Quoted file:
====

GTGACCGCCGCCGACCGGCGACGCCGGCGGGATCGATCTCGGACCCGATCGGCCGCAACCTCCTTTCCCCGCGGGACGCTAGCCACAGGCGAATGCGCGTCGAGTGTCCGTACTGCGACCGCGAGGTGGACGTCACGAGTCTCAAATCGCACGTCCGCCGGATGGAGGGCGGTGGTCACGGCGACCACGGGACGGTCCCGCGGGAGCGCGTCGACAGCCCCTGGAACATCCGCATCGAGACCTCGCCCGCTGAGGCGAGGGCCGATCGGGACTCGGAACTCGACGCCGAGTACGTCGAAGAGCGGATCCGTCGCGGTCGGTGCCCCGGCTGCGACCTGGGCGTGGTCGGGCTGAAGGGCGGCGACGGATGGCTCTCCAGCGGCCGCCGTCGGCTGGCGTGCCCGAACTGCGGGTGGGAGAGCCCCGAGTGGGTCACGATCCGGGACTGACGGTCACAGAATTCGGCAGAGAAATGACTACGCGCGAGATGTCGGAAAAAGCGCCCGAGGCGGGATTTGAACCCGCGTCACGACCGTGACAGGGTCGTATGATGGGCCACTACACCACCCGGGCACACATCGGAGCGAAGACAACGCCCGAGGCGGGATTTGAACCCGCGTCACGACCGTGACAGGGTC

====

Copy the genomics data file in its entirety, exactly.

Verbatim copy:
GTGACCGCCGCCGACCGGCGACGCCGGCGGGATCGATCTCGGACCCGATCGGCCGCAACCTCCTTTCCCCGCGGGACGCTAGCCACAGGCGAATGCGCGTCGAGTGTCCGTACTGCGACCGCGAGGTGGACGTCACGAGTCTCAAATCGCACGTCCGCCGGATGGAGGGCGGTGGTCACGGCGACCACGGGACGGTCCCGCGGGAGCGCGTCGACAGCCCCTGGAACATCCGCATCGAGACCTCGCCCGCTGAGGCGAGGGCCGATCGGGACTCGGAACTCGACGCCGAGTACGTCGAAGAGCGGATCCGTCGCGGTCGGTGCCCCGGCTGCGACCTGGGCGTGGTCGGGCTGAAGGGCGGCGACGGATGGCTCTCCAGCGGCCGCCGTCGGCTGGCGTGCCCGAACTGCGGGTGGGAGAGCCCCGAGTGGGTCACGATCCGGGACTGACGGTCACAGAATTCGGCAGAGAAATGACTACGCGCGAGATGTCGGAAAAAGCGCCCGAGGCGGGATTTGAACCCGCGTCACGACCGTGACAGGGTCGTATGATGGGCCACTACACCACCCGGGCACACATCGGAGCGAAGACAACGCCCGAGGCGGGATTTGAACCCGCGTCACGACCGTGACAGGGTC